Estuary Explorers Quiz – Question #3

Ecological Restoration

Look across this landscape. What are some of the urban impacts that pose constraints to future tidal  wetlands restoration efforts?

  • Urban development: These wetlands are bound by housing, commercial, and industrial developments. Light, noise, air, and water pollution are all generated by the surrounding developments and the wetlands require a buffer from these edge effects in order to prosper.
  • Poor soil conditions:  Much of the soil here is compacted, fine-grained, and saline. In many instances it is laden with gravel, asphalt, or other debris left behind by former industrial land uses. These conditions make it challenging to establish vegetation.
  • Restricted Tidal Connection: Levees and dikes separate much of Los Cerritos Wetlands from the tidal waters of the San Gabriel River and Alamitos Bay.
  • Oil production: Ongoing oil operations act as a constraint to the expansion of  wetlands habitat.
  • Fragmentation of the land: These habitats are fragmented by roads, fence lines, water ways, levees, development, etc.
  • Trash and Water Quality: Urban developments within the 640 square miles of the San Gabriel River watershed contribute to the trash that enters the River year-round. Los Cerritos Wetlands is located at the terminus of the watershed, therefore it is subjected to all of this trash and the poor water quality that is associated with urban run-off. While mature estuarine systems can act as watershed filters before reaching the ocean, too much pollution makes it difficult to restore tidal wetlands.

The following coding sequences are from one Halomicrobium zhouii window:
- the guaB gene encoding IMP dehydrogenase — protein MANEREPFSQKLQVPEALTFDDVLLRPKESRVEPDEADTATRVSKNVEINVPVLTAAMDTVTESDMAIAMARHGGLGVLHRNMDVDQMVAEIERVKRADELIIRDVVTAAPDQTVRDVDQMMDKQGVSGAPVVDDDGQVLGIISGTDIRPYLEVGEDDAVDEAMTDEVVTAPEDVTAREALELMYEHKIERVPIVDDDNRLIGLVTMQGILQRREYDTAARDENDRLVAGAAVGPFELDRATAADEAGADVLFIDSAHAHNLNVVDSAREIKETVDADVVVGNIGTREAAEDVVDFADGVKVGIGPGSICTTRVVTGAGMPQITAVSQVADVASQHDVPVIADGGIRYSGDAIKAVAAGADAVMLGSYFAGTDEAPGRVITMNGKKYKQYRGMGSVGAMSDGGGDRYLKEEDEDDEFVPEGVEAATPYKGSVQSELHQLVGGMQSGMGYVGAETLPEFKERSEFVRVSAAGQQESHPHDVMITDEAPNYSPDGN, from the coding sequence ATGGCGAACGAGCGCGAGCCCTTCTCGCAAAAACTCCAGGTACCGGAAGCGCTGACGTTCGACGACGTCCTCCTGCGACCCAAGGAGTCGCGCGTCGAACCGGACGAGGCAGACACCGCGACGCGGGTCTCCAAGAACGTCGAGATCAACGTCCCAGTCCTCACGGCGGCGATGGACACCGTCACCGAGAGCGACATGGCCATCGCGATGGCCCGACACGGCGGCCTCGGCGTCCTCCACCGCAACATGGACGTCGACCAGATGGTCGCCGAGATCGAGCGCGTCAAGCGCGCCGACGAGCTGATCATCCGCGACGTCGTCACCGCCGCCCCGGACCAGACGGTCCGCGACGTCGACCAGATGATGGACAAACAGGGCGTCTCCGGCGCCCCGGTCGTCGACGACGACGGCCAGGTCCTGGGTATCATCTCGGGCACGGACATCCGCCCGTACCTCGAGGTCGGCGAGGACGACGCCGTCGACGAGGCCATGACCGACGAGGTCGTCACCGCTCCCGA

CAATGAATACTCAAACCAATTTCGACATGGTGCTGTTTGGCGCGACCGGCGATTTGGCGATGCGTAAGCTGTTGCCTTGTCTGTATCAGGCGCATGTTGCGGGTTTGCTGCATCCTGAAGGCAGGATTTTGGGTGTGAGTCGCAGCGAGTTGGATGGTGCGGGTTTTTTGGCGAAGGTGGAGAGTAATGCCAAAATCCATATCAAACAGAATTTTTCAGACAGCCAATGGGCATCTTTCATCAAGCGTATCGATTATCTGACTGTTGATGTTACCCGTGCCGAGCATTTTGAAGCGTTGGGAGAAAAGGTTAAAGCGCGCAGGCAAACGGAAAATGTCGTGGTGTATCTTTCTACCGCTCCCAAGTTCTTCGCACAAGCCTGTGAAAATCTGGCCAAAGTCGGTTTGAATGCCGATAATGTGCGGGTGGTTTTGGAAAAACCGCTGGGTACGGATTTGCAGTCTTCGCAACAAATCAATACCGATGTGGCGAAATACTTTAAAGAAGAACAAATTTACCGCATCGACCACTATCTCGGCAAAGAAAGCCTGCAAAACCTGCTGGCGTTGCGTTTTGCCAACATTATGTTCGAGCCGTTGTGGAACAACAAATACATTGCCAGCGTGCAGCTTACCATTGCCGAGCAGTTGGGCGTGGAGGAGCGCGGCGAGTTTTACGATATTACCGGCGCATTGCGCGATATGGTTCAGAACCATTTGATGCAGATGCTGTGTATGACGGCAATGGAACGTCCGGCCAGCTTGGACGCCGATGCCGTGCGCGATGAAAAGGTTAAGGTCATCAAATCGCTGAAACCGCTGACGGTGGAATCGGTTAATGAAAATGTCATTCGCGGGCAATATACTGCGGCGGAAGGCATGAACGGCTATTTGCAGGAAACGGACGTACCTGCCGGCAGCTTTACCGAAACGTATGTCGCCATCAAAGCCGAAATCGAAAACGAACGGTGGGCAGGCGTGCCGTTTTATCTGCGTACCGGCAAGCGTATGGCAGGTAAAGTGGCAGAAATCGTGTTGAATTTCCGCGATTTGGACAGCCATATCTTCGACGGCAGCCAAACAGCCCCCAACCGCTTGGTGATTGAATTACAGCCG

• Invasive species: A wide variety of non-native plant species like mustards and ice plants invade Los Cerritos Wetlands and compete for limited resources with native plant communities. Furthermore, non-native animal species like European starlings compete with animals for niches in this ecosystem.